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Putin's Brave New World in a Medieval Russia

For many years, the Darwin Awards have been given to people who self-select out of the gene pool by voluntarily and unnecessarily placing themselves in danger. It has been bestowed only on individuals, but if it could be granted to institutions, the Kremlin would surely be awarded it hands down for creating the Pussy Riot case.

In February, when three of the four Pussy Riot punk band members were arrested for their 41-second performance in Moscow's Christ the Savior Cathedral, no one foresaw the consequences. Everyone thought it would end quickly and quietly, and the "criminals" would be simply fined or, in the worst case, given a week or so in detention on misdemeanor charges. But the Kremlin's insistence on criminal punishment for blasphemers who pronounced the criminal words "Mother of God, cast Putin out" turned into a public relations disaster. Today, the Pussy Riot case is famous on every continent and has captured the attention of intellectuals and politicians up to German Chancellor Angela Merkel and some of the world's most popular musicians, like Madonna and Paul McCartney.

On the day after the verdict was announced, the furor reached its peak. The writer Andrei Malgin, currently living in Italy, wrote on his LiveJournal blog, "I went into a newsstand that carries the international press. Good grief! Every newspaper, in every language that exists, on every stand — from the floor right up to the ceiling — had a front-page story about Pussy Riot and Putin." This one guilty verdict and sentence of two years of labor in the camps turned the Kremlin's multimillion-dollar campaign to improve Russia's image abroad into dust.

But Russia's image was just one of the victims of the Pussy Riot verdict. The authority of the Russian Orthodox Church took a stronger hit, especially among Orthodox intellectuals. Svetlana Goryacheva wrote on her Facebook page, "I, a regular congregant at the Church of Saints Cosmos and Damian, a biblical scholar with a Ph.D. in history, officially announce that I have totally broken off relations with the Moscow Patriarchate of the Russian Orthodox Church. I remain a practicing Christian, but I consider it impossible to remain in a church with liars, money-grubbers and reactionaries."

The judicial system has also suffered from the verdict handed down by Judge Marina Syrova. Even prominent lawyer Genri Reznik, who is usually diplomatic in his comments, called the verdict "an absolute discredit to the justice system." In an interview with the Russian News Service, he said, "I'd classify this sentence as a criminal act. As a lawyer, I'm ashamed of this mockery of justice."

The hearing was conducted with many procedural and legal violations, which were obvious even to nonspecialists. The judge refused to hear any of the witnesses for the defense. Out of three psychological and linguistic analyses commissioned by the court, only one was accepted: the one carried out by experts affiliated with the church, which cited decisions made by the ecclesiastical councils of the fourth and seventh centuries.

As journalist Sergei Dorenko noted acidly on his LiveJournal blog, "One of the most compelling proofs of the absence of God must be the existence of the Moscow courts."

But the main victims are, of course, the citizens of Russia, who seemed to have been transported in a time machine back to the Middle Ages, when someone could be jailed for violating religious rules of behavior.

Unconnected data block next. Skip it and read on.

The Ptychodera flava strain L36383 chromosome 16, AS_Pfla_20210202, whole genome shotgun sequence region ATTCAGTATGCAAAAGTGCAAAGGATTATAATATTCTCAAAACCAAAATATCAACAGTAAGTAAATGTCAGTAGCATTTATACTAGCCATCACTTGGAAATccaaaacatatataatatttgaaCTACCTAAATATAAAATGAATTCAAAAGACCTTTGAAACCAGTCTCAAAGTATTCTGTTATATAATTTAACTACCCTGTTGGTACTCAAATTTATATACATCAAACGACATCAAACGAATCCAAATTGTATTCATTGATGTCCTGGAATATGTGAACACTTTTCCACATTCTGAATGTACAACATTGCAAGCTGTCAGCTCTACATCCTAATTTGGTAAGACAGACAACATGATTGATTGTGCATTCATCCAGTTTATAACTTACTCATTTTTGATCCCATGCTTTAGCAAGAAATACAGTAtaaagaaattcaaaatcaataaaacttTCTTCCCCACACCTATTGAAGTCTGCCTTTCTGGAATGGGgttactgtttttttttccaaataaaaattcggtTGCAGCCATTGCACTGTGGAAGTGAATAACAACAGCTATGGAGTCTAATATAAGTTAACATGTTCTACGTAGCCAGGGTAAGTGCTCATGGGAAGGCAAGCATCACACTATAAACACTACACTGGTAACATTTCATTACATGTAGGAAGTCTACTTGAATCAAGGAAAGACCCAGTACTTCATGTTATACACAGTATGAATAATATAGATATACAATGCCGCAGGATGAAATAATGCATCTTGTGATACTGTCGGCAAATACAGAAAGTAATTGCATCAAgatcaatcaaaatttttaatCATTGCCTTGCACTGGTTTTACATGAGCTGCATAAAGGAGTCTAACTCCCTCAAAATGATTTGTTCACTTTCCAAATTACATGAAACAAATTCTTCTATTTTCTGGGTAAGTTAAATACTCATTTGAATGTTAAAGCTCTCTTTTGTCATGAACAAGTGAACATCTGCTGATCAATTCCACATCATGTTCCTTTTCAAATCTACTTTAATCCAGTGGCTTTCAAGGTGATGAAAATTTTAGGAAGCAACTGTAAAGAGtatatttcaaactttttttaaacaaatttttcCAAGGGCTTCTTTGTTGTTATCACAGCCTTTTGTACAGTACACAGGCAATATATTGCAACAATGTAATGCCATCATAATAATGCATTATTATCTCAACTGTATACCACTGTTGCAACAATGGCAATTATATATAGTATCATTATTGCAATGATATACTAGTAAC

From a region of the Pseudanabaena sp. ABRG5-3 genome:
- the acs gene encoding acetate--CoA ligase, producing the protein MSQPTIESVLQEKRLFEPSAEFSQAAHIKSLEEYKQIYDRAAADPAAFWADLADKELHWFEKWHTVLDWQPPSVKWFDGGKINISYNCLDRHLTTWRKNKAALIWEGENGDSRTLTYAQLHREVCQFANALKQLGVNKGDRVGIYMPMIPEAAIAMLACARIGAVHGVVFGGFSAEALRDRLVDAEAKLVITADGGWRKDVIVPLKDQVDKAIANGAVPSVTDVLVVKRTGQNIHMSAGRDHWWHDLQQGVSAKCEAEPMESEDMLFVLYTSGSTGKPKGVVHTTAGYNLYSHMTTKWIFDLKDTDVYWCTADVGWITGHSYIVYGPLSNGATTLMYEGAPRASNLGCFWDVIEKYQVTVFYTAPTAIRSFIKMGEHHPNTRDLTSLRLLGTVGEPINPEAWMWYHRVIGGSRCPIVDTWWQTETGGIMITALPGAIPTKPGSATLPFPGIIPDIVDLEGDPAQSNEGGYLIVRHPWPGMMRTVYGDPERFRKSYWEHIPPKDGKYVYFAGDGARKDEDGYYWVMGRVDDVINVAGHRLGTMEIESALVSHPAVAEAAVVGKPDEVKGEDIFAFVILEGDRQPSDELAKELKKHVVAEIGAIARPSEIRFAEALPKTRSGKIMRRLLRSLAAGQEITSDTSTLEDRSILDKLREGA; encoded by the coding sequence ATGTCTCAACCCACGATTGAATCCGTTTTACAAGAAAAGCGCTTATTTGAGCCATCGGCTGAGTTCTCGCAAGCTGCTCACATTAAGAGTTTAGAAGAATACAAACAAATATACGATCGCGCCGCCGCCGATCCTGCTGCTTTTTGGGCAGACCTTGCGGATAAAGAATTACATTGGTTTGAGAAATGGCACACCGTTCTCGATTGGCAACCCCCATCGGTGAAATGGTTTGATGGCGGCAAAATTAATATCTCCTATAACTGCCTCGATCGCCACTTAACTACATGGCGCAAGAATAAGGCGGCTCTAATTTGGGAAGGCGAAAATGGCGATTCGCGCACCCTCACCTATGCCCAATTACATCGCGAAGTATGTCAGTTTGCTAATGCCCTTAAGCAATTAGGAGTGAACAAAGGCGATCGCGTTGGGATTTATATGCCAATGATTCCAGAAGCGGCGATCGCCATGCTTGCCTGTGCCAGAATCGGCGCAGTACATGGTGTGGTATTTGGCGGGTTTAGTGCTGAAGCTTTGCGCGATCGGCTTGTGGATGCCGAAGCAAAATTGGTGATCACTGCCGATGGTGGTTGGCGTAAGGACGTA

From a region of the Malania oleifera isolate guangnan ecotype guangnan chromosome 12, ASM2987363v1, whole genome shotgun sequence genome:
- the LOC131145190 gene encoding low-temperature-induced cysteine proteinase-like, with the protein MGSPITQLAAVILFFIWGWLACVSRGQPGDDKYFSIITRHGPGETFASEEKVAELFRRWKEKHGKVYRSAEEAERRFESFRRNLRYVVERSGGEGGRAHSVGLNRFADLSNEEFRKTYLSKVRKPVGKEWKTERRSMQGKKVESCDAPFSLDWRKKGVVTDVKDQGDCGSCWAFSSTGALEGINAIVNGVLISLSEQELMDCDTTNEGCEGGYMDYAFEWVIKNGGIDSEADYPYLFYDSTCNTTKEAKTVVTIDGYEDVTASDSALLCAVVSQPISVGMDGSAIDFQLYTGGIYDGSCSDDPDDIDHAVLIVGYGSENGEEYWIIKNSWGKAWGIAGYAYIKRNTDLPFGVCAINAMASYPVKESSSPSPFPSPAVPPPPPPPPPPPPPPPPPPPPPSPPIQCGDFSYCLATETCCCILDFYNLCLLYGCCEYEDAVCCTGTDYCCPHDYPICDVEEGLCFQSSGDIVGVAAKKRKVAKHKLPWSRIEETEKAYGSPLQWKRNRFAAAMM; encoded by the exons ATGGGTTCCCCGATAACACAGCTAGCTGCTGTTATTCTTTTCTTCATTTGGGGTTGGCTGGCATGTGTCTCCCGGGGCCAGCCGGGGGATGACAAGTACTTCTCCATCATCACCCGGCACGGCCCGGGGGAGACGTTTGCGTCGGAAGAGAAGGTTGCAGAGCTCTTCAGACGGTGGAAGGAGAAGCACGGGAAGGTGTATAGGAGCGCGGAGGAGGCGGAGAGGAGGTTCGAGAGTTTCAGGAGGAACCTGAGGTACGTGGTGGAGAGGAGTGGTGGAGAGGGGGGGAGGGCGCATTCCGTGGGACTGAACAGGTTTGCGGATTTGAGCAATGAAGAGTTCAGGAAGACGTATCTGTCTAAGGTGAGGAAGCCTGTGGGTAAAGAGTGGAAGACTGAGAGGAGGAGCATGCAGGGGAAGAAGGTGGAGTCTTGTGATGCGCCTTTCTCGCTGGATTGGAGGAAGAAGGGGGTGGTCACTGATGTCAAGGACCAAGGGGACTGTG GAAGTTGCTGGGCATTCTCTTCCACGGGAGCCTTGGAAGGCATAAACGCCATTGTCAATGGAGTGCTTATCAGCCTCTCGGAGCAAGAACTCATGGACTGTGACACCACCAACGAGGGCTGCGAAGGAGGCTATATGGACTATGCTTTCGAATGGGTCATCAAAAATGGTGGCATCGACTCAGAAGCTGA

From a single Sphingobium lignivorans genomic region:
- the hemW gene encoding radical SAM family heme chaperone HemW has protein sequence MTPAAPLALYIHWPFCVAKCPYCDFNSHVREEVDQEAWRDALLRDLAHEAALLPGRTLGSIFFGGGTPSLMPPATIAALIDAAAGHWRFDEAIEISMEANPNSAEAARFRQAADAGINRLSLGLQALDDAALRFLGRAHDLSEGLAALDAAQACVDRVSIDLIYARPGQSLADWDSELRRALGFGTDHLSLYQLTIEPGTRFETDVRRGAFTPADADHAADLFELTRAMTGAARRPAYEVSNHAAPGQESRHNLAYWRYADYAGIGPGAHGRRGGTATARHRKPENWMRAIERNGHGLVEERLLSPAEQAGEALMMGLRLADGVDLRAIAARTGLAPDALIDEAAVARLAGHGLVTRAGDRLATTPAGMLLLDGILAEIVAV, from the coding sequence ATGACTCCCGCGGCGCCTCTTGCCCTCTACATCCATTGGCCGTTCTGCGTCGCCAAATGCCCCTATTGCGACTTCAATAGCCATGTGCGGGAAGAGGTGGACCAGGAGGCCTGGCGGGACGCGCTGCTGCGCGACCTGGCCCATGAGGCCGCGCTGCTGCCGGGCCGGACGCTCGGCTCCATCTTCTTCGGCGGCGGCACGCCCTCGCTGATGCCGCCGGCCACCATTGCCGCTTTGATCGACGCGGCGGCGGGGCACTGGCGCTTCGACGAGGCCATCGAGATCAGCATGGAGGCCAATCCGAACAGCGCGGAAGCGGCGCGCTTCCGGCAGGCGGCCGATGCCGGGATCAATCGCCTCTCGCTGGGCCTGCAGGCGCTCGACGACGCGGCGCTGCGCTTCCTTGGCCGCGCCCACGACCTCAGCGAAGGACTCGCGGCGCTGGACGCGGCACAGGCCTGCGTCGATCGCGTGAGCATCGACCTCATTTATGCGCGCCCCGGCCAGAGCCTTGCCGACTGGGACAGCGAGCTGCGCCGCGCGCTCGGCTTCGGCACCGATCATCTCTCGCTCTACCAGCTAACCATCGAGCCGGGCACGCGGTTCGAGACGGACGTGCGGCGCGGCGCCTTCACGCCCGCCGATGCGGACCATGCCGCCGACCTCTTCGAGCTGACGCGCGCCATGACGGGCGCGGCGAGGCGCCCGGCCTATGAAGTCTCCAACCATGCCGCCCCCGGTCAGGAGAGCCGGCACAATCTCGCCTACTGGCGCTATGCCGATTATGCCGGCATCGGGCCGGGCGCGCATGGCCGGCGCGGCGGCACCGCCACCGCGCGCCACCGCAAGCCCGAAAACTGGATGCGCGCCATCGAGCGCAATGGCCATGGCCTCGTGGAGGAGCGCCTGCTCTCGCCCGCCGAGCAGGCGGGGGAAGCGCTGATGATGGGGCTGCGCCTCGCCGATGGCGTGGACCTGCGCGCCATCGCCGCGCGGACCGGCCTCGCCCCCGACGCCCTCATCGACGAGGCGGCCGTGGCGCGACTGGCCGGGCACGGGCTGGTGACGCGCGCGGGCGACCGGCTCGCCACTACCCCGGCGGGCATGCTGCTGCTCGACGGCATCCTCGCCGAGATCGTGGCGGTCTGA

Television journalist Tina Kandelaki, who is hardly a Pussy Riot supporter, wrote on her LiveJournal blog, "According to the criminal code of the Russian Empire in 1845, the maximum sentence for actions similar to what Pussy Riot did was three months. In the 21st century, why must they get two years in labor camps?"

The Pussy Riot case is strikingly reminiscent of the Soviet repression of dissidents. Using similar logic, the Soviet Union persecuted poets, musicians and artists whose poems, songs and paintings didn't conform to the only permissible canons of socialist realism. Socialist realism has given way to church canons, but the result is the same. Last week a Novosibirsk court upheld an earlier ruling that fined artist Artyom Loskutov for displaying publicly a noncanonical image of the Mother of God.

This new medieval Russia doesn't just threaten artists. The Russian Orthodox Church has been quite successful in its efforts to lobby for legislation limiting abortion. In St. Petersburg, there is already a law forbidding "the propaganda of homosexuality," which covers any actions to protect the rights of gays. Similar laws have been passed or are being considered in other regions.

And the church has not ignored the school system. In an interview to Polish media last week, Patriarch Kirill said he considers it necessary to conduct catechization in all the country's schools and complained that this has been blocked by the "liberal press."

So President Vladimir Putin's brave new world is gradually being built, a world in which codes of behavior are determined by the state and church. It is a world in which any independent activity — from political to environmental to artistic — is outlawed and in which the individual is deprived of the freedom of choice in education and even in his personal life.

The jailed Pussy Riot activists are like caged canaries in a coal mine. As long as there is hope they might be freed from prison, Russians still have hope that they can avoid the nightmare of life in a second Middle Ages.

Victor Davidoff is a Moscow-based writer and journalist who follows the Russian blogosphere in his biweekly column.

The views expressed in opinion pieces do not necessarily reflect the position of The Moscow Times.

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